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Both of myine went. Kia replaced the entire units under warranty. However I thought cars older than 1st March 2018 were exempt from daytime running lights being tested on a MOT?
 

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Both of myine went. Kia replaced the entire units under warranty. However I thought cars older than 1st March 2018 were exempt from daytime running lights being tested on a MOT?
We've been here before haven't we?

There are NO cars younger than 1 st March 2018 which are due for Mot.

All exterior lighting equipment, if fitted must work, Even after market add-ons.
 

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The problem is that the DRLs double up as front position lamps, and thus must be fully functional at all times. When I had a Cee'd and one of the DRLs failed, I e-mailed my local dealer asking about the legality of driving with a defective front position lamp. Guess what? No reply! The following week, however, the parts arrived from Korea and the job was done.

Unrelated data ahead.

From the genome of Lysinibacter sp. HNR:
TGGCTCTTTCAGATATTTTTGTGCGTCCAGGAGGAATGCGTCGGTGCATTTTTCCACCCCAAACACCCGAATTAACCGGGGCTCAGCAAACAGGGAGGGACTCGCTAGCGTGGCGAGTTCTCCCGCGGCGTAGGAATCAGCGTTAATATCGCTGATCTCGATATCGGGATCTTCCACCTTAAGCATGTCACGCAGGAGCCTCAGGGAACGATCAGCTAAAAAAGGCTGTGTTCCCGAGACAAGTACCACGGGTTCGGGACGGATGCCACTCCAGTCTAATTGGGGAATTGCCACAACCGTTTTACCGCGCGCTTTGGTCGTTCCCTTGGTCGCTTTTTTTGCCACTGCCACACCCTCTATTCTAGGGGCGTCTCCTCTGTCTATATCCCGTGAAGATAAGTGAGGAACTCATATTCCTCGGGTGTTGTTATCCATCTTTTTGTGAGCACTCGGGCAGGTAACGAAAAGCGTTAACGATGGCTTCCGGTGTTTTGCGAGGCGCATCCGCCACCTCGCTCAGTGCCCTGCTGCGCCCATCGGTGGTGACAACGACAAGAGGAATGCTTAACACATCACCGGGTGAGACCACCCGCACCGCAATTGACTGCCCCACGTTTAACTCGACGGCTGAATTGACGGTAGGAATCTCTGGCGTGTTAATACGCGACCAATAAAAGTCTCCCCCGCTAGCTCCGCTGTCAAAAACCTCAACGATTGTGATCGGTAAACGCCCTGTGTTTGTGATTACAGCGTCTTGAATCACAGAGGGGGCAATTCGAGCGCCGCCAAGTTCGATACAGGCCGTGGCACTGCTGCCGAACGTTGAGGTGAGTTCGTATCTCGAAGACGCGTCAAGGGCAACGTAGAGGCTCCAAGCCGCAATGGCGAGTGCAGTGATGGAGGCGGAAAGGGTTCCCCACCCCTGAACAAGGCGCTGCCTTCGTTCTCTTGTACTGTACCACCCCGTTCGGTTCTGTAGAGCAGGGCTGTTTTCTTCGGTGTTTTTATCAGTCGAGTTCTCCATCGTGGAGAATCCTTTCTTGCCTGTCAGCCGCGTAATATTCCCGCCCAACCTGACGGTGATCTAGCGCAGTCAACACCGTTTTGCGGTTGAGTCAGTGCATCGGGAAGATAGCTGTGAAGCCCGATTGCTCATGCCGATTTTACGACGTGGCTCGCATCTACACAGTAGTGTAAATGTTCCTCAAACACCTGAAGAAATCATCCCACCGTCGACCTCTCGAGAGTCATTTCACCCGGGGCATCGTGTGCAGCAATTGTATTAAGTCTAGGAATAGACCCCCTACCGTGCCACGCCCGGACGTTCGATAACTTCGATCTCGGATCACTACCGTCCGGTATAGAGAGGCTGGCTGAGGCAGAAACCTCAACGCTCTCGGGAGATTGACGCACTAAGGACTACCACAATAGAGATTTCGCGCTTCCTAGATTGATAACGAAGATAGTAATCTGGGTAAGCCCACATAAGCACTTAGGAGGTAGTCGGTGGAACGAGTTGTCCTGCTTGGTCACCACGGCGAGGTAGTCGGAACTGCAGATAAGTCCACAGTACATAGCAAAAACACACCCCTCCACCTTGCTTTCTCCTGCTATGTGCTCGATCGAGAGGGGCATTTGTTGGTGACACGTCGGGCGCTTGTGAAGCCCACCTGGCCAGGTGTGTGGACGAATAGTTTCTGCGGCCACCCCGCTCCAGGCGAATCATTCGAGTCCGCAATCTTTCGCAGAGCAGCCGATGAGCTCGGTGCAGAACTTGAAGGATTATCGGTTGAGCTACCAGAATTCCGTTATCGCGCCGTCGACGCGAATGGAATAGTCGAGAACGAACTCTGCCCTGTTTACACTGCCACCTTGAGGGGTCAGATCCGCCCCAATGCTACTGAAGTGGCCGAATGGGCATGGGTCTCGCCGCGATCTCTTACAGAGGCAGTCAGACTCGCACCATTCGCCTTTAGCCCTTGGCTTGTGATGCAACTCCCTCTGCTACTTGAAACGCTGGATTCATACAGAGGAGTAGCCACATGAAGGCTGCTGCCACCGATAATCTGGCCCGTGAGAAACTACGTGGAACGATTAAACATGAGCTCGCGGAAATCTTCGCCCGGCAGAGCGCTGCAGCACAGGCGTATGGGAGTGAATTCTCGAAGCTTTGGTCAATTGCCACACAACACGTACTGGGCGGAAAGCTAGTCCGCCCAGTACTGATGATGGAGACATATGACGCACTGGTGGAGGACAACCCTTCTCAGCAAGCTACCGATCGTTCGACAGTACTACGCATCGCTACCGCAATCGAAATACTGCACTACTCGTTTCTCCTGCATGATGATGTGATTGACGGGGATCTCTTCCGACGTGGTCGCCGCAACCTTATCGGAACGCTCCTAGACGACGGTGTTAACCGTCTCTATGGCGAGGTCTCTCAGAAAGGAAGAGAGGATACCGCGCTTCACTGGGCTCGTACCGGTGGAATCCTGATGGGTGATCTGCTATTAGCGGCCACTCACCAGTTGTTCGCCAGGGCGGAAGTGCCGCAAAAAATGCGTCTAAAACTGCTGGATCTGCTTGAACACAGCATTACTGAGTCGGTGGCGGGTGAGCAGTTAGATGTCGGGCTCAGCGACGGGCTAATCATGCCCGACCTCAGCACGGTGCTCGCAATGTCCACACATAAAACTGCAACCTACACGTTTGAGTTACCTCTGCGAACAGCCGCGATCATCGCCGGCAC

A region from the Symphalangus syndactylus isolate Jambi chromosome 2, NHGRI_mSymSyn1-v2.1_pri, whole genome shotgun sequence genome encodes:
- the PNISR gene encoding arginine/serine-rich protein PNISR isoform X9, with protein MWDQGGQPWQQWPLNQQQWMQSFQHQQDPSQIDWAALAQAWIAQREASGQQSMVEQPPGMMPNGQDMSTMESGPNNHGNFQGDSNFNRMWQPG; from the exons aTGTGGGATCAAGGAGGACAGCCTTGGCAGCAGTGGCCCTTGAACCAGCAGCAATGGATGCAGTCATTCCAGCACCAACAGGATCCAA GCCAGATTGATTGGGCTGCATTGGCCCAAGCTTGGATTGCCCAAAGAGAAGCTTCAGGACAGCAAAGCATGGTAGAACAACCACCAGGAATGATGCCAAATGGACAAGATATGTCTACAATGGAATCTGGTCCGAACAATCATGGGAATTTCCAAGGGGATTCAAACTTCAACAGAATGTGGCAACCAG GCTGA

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It is technically illegal to drive with a defective DRL or with a defective front position lamp. Prosecution is unlikely especially if you can show that the vehicle is booked for remedial work (even if yu don;t have a firm date).

I see so many cars with only one headlamp or side light or tail lamp it must be loooong odds indeed to ger pulled for it. In your position I would get it booked in and then drive it
 

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Many car parts shops fit bulbs for free as part of their plan to recommend washer fluid, wiper blades, and just get customers into the shop. A large number of the cars driving about with just one light on could be fixed with one short visit to a friendly car part shop.